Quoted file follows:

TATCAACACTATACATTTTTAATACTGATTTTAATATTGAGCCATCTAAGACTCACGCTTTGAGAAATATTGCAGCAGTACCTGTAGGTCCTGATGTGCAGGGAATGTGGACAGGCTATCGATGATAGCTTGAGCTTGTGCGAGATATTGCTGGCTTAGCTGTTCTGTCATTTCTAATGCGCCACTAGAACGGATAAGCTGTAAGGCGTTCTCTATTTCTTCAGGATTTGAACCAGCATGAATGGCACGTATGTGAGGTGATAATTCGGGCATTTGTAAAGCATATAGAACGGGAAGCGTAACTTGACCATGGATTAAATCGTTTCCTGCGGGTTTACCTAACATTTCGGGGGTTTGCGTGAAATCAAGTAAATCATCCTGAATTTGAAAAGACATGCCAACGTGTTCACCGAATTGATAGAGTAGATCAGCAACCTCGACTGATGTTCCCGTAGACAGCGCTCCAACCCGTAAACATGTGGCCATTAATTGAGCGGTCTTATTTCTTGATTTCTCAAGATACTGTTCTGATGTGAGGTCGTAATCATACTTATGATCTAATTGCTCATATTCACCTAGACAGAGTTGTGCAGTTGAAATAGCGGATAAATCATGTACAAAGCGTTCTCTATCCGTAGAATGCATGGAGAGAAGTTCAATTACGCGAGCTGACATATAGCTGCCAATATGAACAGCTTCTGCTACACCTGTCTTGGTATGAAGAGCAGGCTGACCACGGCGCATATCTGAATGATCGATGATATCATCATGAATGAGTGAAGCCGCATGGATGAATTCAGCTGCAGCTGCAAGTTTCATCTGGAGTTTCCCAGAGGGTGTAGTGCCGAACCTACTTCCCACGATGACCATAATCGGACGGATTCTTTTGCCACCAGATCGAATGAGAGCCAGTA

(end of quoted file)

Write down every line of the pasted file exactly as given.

TATCAACACTATACATTTTTAATACTGATTTTAATATTGAGCCATCTAAGACTCACGCTTTGAGAAATATTGCAGCAGTACCTGTAGGTCCTGATGTGCAGGGAATGTGGACAGGCTATCGATGATAGCTTGAGCTTGTGCGAGATATTGCTGGCTTAGCTGTTCTGTCATTTCTAATGCGCCACTAGAACGGATAAGCTGTAAGGCGTTCTCTATTTCTTCAGGATTTGAACCAGCATGAATGGCACGTATGTGAGGTGATAATTCGGGCATTTGTAAAGCATATAGAACGGGAAGCGTAACTTGACCATGGATTAAATCGTTTCCTGCGGGTTTACCTAACATTTCGGGGGTTTGCGTGAAATCAAGTAAATCATCCTGAATTTGAAAAGACATGCCAACGTGTTCACCGAATTGATAGAGTAGATCAGCAACCTCGACTGATGTTCCCGTAGACAGCGCTCCAACCCGTAAACATGTGGCCATTAATTGAGCGGTCTTATTTCTTGATTTCTCAAGATACTGTTCTGATGTGAGGTCGTAATCATACTTATGATCTAATTGCTCATATTCACCTAGACAGAGTTGTGCAGTTGAAATAGCGGATAAATCATGTACAAAGCGTTCTCTATCCGTAGAATGCATGGAGAGAAGTTCAATTACGCGAGCTGACATATAGCTGCCAATATGAACAGCTTCTGCTACACCTGTCTTGGTATGAAGAGCAGGCTGACCACGGCGCATATCTGAATGATCGATGATATCATCATGAATGAGTGAAGCCGCATGGATGAATTCAGCTGCAGCTGCAAGTTTCATCTGGAGTTTCCCAGAGGGTGTAGTGCCGAACCTACTTCCCACGATGACCATAATCGGACGGATTCTTTTGCCACCAGATCGAATGAGAGCCAGTA